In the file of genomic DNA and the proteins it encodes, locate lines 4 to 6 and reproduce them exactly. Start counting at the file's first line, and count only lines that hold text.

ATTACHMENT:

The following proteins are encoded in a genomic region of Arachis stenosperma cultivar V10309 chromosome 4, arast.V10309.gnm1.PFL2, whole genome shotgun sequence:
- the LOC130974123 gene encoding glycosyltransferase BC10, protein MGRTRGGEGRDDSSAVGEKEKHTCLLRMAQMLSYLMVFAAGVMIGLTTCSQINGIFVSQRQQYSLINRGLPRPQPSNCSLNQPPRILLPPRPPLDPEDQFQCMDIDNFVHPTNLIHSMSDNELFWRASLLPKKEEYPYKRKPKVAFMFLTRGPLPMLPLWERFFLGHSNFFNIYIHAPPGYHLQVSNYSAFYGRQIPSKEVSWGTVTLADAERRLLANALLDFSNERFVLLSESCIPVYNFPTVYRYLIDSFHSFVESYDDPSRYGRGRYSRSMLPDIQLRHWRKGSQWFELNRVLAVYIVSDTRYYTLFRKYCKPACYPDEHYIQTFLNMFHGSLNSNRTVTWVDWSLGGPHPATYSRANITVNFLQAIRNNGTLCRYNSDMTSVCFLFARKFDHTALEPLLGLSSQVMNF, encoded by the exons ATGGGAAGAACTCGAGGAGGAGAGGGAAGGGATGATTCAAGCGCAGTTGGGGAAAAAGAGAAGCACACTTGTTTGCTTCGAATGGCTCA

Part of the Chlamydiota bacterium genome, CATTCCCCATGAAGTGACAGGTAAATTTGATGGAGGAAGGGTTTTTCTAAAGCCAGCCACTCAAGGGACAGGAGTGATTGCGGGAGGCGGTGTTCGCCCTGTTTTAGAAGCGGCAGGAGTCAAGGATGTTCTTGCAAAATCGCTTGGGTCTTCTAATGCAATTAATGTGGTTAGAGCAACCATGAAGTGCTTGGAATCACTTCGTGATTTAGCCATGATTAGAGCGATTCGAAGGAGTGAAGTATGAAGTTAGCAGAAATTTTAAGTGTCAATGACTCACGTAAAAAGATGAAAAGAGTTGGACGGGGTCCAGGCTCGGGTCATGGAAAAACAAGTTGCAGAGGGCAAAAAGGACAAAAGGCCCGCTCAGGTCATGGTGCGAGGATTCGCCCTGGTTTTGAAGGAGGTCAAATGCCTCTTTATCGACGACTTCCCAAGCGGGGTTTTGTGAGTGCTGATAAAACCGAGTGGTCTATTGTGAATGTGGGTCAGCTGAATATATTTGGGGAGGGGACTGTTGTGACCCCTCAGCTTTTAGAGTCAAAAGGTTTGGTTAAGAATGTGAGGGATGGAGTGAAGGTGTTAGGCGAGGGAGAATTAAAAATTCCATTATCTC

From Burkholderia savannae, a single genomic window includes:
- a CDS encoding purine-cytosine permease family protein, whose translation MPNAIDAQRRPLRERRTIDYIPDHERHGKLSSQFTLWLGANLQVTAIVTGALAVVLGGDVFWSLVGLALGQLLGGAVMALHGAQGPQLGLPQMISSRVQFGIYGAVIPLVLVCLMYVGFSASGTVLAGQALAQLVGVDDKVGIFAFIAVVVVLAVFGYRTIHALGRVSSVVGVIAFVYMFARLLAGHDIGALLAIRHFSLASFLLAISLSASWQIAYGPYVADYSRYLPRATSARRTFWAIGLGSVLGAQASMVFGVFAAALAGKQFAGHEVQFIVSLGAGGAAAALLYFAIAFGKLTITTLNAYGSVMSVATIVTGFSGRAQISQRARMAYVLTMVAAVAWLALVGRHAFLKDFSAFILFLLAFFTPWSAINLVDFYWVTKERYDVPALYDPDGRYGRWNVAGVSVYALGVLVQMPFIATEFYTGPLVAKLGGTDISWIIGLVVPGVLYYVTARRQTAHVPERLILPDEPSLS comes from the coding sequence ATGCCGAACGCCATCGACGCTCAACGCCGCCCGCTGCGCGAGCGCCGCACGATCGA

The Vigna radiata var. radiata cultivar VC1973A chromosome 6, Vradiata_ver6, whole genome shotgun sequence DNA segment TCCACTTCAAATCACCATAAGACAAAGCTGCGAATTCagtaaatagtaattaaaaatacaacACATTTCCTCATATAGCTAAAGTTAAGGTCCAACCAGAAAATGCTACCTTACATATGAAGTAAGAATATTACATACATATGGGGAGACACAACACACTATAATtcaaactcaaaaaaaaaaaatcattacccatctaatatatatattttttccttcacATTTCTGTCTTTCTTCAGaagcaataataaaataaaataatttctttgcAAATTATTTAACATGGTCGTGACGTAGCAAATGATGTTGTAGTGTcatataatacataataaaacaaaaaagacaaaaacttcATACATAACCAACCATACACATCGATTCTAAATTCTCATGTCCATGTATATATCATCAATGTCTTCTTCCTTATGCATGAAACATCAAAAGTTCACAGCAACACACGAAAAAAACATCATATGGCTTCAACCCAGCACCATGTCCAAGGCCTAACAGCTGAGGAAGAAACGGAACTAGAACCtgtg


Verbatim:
From Burkholderia savannae, a single genomic window includes:
- a CDS encoding purine-cytosine permease family protein, whose translation MPNAIDAQRRPLRERRTIDYIPDHERHGKLSSQFTLWLGANLQVTAIVTGALAVVLGGDVFWSLVGLALGQLLGGAVMALHGAQGPQLGLPQMISSRVQFGIYGAVIPLVLVCLMYVGFSASGTVLAGQALAQLVGVDDKVGIFAFIAVVVVLAVFGYRTIHALGRVSSVVGVIAFVYMFARLLAGHDIGALLAIRHFSLASFLLAISLSASWQIAYGPYVADYSRYLPRATSARRTFWAIGLGSVLGAQASMVFGVFAAALAGKQFAGHEVQFIVSLGAGGAAAALLYFAIAFGKLTITTLNAYGSVMSVATIVTGFSGRAQISQRARMAYVLTMVAAVAWLALVGRHAFLKDFSAFILFLLAFFTPWSAINLVDFYWVTKERYDVPALYDPDGRYGRWNVAGVSVYALGVLVQMPFIATEFYTGPLVAKLGGTDISWIIGLVVPGVLYYVTARRQTAHVPERLILPDEPSLS comes from the coding sequence ATGCCGAACGCCATCGACGCTCAACGCCGCCCGCTGCGCGAGCGCCGCACGATCGA

The Vigna radiata var. radiata cultivar VC1973A chromosome 6, Vradiata_ver6, whole genome shotgun sequence DNA segment TCCACTTCAAATCACCATAAGACAAAGCTGCGAATTCagtaaatagtaattaaaaatacaacACATTTCCTCATATAGCTAAAGTTAAGGTCCAACCAGAAAATGCTACCTTACATATGAAGTAAGAATATTACATACATATGGGGAGACACAACACACTATAATtcaaactcaaaaaaaaaaaatcattacccatctaatatatatattttttccttcacATTTCTGTCTTTCTTCAGaagcaataataaaataaaataatttctttgcAAATTATTTAACATGGTCGTGACGTAGCAAATGATGTTGTAGTGTcatataatacataataaaacaaaaaagacaaaaacttcATACATAACCAACCATACACATCGATTCTAAATTCTCATGTCCATGTATATATCATCAATGTCTTCTTCCTTATGCATGAAACATCAAAAGTTCACAGCAACACACGAAAAAAACATCATATGGCTTCAACCCAGCACCATGTCCAAGGCCTAACAGCTGAGGAAGAAACGGAACTAGAACCtgtg